A recent usage thread turned to the old question of the passive voice. Many people recommend that you turn the passive voice -- "The action was done by this person" (the object was verbed by the subject) or just "The action was done" -- into the active voice, "This person did this action" (the subject verbed the object).
This is generally good advice. Passive voice often makes writing less direct and thus less forceful: "Passive voice should be avoided by you" is worse than "Avoid the passive voice." It also sometimes conceals responsibility, as in the famous "Mistakes were made" used as a substitute for "We made mistakes."
But when it comes to writing, unwise editors often turn good general advice into a bad categorical rule. So it is here: "Generally avoid the passive voice" is good, "never use the passive voice" is bad.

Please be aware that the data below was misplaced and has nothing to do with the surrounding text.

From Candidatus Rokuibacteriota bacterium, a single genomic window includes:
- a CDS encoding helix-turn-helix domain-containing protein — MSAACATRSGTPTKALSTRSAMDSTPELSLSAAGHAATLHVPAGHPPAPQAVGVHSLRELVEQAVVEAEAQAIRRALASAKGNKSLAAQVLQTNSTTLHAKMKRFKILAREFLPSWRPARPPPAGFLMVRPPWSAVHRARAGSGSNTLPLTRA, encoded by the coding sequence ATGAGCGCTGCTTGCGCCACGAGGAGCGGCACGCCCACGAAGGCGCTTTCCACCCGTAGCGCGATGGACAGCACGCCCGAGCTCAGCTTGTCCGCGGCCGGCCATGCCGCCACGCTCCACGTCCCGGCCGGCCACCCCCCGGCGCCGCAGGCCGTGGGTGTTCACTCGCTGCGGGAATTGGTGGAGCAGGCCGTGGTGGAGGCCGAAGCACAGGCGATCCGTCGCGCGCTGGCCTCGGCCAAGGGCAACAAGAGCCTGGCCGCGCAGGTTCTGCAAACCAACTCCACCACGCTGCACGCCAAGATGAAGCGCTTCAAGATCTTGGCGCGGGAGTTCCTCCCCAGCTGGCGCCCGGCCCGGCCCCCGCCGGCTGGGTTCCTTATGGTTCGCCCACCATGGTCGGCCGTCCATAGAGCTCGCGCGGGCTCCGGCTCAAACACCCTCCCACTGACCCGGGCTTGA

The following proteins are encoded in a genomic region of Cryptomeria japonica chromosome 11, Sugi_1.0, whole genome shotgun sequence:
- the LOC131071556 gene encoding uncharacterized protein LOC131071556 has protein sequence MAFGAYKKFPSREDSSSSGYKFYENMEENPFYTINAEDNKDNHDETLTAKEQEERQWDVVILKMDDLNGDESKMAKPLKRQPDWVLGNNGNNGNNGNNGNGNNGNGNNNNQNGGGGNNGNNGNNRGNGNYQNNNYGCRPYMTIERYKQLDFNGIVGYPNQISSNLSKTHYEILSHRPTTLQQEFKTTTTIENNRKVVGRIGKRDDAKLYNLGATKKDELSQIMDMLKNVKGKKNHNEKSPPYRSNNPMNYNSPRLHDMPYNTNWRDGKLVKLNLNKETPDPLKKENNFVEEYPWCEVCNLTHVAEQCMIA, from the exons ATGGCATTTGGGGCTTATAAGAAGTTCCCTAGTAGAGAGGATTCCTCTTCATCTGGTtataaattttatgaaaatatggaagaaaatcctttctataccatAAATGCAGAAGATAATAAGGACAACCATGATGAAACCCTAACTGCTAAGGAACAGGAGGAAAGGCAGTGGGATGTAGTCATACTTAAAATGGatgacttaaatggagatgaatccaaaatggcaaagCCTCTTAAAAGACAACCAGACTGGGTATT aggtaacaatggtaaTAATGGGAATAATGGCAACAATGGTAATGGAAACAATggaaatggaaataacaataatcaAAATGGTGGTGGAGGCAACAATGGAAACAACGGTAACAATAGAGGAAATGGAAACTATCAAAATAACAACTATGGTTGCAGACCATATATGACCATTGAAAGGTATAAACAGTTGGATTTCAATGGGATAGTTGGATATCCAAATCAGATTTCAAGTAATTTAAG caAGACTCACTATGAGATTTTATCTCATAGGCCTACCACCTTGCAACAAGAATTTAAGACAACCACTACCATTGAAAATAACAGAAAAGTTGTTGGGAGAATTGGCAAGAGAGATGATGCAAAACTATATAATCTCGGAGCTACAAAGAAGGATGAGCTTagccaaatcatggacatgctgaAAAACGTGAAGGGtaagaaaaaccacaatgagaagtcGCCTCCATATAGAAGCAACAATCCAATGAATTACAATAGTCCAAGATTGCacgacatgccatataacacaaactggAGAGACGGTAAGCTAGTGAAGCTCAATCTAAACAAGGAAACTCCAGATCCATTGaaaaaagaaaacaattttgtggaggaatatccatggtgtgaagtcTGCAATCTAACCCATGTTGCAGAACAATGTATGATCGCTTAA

In particular, if your discussion focuses more on the object than on the subject (the actor), it's often better to use the passive voice, which has a similar focus. If you're writing about the substance of the USA Patriot Act, for instance, the passive sentence "The Act was adopted shortly after the September 11 attacks" may be better than the active "Congress adopted the Act shortly after the September 11 attacks." The passive voice properly focuses the discussion on the Act, where you want it to be, rather than on Congress, which is not terribly relevant to your thesis. (Of course, if you were writing about Congressional decisionmaking related to the Act, "Congress adopted ..." may be exactly right -- but again the point is to choose the voice that fits what you want to emphasize, not to mechanically make everything active.)